Nov 132006
 

Daniel Dennett, The Austin B. Fletcher Professor of Philosophy at Tufts University in Massachusettes and author of widely read Darwin’s Dangerous Idea, has apparently had a serious heart problem requiring major surgery. Dennett discusses his brush with death in this essay entitled Thank Goodness!!!. (Don’t miss the photo!!)

Let me state right up front that I wish Dr. Dennett well and a full and speedy recovery. However, I can’t help but notice the irony in his essay when he writes:

Still, I excuse those who pray for me. I see them as like tenacious
scientists who resist the evidence for theories they don’t like long
after a graceful concession would have been the appropriate response.
I applaud you for your loyalty to your own position — but remember:
loyalty to tradition is not enough. You’ve got to keep asking
yourself: What if I’m wrong? In the long run, I think religious
people can be asked to live up to the same moral standards as secular
people in science and medicine

I have to wonder why, in his near brush with death, why didn’t Dr. Dennett live up to his own admonishment and ask himself “What if I’m wrong?” (seems like it might have been a good time to ask!), instead of remaining loyal to his atheistic tradition? And given that tradition, where does this high moral standard religious people ought to live up to come from in the first place?

Please, get well Dr. Dennett, because your epiphany doesn’t quite seem complete yet!

  3 Responses to “Thank Goodness!!! Daniel Dennett has an Epiphany…sort of.”

  1. why didn’t Dr. Dennett live up to his own admonishment and ask himself “What if I’m wrong?”

    That was my thought when I read that article. Within a millisecond I remembered that double standard is the norm for Darwinists.

    I also find it strange that Dennett was so easily overcome by such a simple study as this.

    For another, we now have quite solid grounds (e.g., the recently released Benson study at Harvard) for believing that intercessory prayer simply doesn’t work.

    This study certainly is not conclusive. Most importantly these conflicting studies completely lack the theological understanding of prayer. Prayer is not a chemical formula whereby mixing two agents together you are guarantee to get a certain result. God is the object for which the prayer is addressed and He is sovereign. He is not a robot or computer program that is required to respond in a particular manner as long as certain buttons are pushed. Also the person making the prayer and the receiver of the prayer are integral parts of whether the prayer is answered or not. The prayer of a righteous man prevaileth much. Is the person making the prayer a righteous man? Even if the prayer is offered by a righteous person there is no guarantee that the prayer must be answered. Do the people receiving the prayers fall within God’s plan that they be healed? Do they deserve to be healed? Only and omnipotent and omniscient God would be able to determine if answering any prayer is in the interest of His plan for humanity.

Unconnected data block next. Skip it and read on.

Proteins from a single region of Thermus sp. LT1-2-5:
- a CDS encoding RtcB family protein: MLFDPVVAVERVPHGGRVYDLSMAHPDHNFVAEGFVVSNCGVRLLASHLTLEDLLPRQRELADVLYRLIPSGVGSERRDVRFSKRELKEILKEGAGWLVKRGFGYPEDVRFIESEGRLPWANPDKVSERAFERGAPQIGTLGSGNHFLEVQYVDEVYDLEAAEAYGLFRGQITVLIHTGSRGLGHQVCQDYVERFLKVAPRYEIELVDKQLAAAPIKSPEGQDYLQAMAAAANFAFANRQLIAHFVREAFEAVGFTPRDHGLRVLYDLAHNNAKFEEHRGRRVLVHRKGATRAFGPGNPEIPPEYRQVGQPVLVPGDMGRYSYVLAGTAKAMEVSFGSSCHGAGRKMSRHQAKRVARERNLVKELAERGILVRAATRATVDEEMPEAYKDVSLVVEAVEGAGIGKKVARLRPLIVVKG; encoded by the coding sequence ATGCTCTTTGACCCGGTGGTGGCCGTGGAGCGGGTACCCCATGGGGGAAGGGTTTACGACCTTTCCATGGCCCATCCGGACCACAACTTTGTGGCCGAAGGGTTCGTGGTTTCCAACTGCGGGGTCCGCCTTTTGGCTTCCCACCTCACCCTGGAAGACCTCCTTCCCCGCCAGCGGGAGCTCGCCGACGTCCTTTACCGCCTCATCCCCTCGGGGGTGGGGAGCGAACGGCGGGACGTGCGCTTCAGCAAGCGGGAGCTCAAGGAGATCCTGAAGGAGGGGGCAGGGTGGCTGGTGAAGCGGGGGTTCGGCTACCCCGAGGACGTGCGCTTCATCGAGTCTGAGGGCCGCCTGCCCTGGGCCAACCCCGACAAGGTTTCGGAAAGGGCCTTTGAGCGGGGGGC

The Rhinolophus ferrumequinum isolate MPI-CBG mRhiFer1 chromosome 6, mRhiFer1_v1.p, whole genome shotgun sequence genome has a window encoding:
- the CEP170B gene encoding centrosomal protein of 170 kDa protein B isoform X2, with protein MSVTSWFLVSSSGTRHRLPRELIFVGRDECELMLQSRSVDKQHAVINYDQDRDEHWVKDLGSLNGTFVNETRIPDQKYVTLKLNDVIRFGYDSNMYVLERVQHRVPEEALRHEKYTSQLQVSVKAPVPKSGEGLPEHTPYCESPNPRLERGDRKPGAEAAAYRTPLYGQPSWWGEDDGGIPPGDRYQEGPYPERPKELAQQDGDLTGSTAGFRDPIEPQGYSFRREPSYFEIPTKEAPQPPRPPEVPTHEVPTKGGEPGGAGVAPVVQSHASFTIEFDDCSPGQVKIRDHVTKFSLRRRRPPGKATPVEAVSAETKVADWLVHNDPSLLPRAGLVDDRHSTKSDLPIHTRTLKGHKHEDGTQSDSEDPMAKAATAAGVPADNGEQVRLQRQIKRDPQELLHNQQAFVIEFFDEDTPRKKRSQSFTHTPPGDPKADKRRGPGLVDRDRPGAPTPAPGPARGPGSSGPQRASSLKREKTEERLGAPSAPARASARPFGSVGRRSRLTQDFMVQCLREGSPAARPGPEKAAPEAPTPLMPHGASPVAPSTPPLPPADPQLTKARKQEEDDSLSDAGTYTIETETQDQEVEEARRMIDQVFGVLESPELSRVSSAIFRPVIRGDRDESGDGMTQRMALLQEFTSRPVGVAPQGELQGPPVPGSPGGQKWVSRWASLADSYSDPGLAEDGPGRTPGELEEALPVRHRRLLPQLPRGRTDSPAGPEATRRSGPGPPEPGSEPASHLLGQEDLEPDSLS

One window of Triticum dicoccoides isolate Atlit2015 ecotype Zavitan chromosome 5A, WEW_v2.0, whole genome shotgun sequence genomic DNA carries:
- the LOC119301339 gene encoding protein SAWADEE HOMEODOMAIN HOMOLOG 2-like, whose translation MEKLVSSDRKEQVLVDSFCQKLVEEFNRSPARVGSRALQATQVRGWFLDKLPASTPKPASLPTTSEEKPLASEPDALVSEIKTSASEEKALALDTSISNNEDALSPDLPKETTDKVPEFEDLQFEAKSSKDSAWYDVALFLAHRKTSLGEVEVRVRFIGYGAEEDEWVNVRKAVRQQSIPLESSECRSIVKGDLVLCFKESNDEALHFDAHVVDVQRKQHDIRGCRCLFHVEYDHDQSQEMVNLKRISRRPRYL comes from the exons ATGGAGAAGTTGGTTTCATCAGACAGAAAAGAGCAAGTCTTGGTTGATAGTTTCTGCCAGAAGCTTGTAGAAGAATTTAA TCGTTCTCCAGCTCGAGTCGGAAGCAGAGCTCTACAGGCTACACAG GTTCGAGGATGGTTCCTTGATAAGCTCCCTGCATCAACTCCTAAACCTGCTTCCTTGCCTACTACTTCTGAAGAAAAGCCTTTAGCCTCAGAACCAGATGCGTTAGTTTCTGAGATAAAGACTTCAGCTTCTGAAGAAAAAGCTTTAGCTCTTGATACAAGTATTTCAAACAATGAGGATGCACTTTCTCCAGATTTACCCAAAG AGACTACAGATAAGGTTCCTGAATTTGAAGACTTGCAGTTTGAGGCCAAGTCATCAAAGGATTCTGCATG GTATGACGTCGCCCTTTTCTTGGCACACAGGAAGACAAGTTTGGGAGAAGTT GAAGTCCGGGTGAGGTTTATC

I would think a man of Dennett’s stature would have more informed and critical thinking on a matter such as this, before being so convinced that intercessory prayer is of no effect. Or is this evidence of Dennett’s own atheistic bias affecting his ability to cogent reasoning? How does that saying go? “There is no one more blind than those who refuses to see.” I think this fits people like Dennett pretty well.

    where does this high moral standard religious people ought to live up to come from in the first place?

    I suspect this is just atheist figure of speech. There is no moral standard in Atheism, only contemporary communal agreements. To borrow a quote from my other blog,
    If chance
    be the Father of all flesh,
    disaster is his rainbow in the sky,
    and when you hear,
    “State of Emergency!
    Sniper Kills Ten!
    Troops on Rampage!
    Whites go Looting!
    Bomb Blasts School!”

    It is but the sound of man
    worshipping his maker.

    So do not be alarmed when you see things like this. It is nothing more than the Darwinian atheists and agnostics worshipping his maker.

  2. As far as I can tell, none of the studies on the efficacy of prayer are valid for the simple reason that there is no way to control all the variables. The biggest uncontrollable variable is that there could be one or dozens of people not part of the study engaged in prayer for one of the study subjects. There is no accounting for that in these studies.

    If Dr. Dennett has a full and complete recovery from this surgery, no doubt he will attribute all of it to the skill of the doctors and medical team that worked on him. But how could he ever be certain that the efficacy of their efforts were not aided and guided because someone, somewhere was praying for him? At root, Dennett mistakes magic for miracle and completely overlooks that God often works through the ordinary stuff of life. Dennett simply chooses not to see it. Like all atheists, his atheism isn’t based on evidence that is or isn’t there, but how he chooses to see and interpret the evidence that is there.

  3. You make a good point. Miracles are intervention of the natural laws by God. We can’t put God in a test tube. That doesn’t mean we can’t have any knowledge of miracles. It just means that it is rare. Miracles by definition are acts of God stemming from outside of our three dimensional space and time. This is at least possible if one is to accept the possibility of string theory and multiverse. According to string theory other universes can exists in extra dimensions. It is also theorized that these other dimensions can interact with our spacetime. A miracle in that sense is nothing more than a cause emanating from outside of spacetime, for which the effects are felt in our dimensional existence.

Sorry, the comment form is closed at this time.